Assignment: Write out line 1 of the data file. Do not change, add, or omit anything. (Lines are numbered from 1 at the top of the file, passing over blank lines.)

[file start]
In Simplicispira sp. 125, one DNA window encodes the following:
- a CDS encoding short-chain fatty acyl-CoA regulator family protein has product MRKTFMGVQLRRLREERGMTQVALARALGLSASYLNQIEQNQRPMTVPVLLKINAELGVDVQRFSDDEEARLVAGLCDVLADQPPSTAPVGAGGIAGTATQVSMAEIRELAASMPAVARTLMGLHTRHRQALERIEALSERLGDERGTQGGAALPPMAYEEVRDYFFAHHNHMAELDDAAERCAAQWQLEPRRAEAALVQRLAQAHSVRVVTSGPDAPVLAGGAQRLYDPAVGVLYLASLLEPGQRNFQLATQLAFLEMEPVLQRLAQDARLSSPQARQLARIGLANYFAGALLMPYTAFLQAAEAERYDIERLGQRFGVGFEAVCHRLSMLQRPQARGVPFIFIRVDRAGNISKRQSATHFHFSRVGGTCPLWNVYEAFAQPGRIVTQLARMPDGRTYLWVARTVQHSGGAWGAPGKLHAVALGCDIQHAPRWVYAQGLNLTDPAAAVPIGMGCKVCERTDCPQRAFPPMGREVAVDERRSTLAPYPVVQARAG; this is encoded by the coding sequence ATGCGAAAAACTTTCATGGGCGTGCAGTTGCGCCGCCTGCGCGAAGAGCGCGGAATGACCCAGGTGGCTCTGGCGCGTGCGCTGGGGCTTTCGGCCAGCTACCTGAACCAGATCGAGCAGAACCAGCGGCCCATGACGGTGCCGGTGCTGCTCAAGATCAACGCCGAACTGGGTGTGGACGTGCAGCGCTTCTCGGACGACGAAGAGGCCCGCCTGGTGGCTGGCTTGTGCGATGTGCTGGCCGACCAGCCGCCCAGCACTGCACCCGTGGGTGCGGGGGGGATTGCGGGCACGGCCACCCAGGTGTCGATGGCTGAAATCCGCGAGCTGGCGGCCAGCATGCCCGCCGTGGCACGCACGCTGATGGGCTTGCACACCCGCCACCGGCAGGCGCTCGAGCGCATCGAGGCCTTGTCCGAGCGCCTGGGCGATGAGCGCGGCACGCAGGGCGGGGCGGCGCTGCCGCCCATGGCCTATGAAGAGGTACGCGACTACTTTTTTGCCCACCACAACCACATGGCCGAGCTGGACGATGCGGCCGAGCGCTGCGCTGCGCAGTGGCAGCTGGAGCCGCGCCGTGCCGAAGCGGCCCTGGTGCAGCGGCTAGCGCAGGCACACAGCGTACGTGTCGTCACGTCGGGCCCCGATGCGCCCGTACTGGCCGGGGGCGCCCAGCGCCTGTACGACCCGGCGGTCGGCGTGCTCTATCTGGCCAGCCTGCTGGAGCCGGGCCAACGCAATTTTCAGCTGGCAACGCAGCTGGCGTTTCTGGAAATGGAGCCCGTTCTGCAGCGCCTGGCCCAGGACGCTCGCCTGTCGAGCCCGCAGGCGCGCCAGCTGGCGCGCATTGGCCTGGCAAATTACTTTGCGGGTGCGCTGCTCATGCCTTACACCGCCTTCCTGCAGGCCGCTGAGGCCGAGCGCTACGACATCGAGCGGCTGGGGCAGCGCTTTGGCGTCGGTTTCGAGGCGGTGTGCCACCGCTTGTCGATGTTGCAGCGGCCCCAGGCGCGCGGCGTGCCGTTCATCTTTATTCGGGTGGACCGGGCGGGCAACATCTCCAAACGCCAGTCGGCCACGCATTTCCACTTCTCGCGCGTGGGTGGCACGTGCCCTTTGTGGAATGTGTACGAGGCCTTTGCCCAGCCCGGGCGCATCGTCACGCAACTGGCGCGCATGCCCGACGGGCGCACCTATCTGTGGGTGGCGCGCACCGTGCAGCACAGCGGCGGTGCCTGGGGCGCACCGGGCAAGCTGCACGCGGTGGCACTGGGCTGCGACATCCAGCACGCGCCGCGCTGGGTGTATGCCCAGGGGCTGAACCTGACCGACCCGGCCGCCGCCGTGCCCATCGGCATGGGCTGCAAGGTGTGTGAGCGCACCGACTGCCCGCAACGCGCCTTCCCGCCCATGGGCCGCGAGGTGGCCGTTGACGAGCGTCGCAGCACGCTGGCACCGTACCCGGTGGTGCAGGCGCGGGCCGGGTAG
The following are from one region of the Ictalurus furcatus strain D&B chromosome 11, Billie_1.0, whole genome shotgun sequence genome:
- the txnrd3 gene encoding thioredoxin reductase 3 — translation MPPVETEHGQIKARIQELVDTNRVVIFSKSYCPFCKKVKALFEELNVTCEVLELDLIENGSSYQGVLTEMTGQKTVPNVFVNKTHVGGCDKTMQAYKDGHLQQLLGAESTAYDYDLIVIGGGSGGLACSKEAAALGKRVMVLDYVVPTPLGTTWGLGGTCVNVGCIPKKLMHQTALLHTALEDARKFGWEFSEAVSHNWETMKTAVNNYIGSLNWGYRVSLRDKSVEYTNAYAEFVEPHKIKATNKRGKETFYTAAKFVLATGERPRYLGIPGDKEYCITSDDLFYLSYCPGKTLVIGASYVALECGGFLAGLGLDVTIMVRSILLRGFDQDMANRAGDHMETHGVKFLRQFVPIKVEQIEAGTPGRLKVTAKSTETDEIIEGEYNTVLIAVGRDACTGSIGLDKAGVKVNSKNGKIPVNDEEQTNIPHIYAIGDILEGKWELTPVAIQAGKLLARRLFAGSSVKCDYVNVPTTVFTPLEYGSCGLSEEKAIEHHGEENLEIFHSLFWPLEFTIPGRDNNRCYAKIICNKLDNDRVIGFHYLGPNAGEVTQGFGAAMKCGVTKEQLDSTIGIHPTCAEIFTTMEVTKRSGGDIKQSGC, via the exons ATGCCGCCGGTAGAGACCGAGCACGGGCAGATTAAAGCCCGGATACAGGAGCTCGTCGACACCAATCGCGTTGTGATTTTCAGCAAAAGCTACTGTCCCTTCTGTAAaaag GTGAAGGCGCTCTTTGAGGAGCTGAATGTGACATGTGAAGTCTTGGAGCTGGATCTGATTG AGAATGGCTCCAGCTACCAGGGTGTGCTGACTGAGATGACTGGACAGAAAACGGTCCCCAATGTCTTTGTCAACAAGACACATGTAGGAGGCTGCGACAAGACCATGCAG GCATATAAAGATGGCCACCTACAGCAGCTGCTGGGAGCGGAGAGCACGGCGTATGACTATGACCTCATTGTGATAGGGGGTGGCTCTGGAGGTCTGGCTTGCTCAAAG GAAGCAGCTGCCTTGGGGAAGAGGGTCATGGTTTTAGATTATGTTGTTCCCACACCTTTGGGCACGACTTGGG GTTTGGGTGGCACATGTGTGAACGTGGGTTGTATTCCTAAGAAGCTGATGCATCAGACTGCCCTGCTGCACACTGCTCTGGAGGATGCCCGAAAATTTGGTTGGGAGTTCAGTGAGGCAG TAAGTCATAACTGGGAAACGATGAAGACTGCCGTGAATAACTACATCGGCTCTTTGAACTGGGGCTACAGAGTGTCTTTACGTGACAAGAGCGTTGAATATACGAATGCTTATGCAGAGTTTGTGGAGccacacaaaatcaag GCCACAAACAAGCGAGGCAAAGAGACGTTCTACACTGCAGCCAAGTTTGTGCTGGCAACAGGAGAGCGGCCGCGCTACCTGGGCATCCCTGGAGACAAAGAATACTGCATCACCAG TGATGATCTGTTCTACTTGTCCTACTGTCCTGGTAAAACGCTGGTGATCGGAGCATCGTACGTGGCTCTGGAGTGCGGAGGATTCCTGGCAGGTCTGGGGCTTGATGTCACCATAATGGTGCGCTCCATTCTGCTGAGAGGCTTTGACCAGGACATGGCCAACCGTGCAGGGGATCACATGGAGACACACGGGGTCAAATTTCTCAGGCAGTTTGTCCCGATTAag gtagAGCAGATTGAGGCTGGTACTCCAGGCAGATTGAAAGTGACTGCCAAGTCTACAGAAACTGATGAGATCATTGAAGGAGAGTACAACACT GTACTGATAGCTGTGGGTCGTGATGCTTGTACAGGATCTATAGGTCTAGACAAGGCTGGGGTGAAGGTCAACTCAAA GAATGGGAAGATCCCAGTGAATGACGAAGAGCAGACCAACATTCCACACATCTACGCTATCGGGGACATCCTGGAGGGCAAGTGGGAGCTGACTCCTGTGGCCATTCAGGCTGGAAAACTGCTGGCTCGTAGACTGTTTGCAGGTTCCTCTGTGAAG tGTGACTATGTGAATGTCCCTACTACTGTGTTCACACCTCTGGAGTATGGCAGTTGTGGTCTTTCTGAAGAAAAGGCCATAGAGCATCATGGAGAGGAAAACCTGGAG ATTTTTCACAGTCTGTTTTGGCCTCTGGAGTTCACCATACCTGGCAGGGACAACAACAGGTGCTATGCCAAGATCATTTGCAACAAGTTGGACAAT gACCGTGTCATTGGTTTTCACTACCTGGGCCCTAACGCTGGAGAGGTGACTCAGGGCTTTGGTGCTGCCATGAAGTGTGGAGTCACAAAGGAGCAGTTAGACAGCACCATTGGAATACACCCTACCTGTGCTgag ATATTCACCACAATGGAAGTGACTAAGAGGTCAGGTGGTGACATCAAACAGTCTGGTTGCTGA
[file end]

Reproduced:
In Simplicispira sp. 125, one DNA window encodes the following: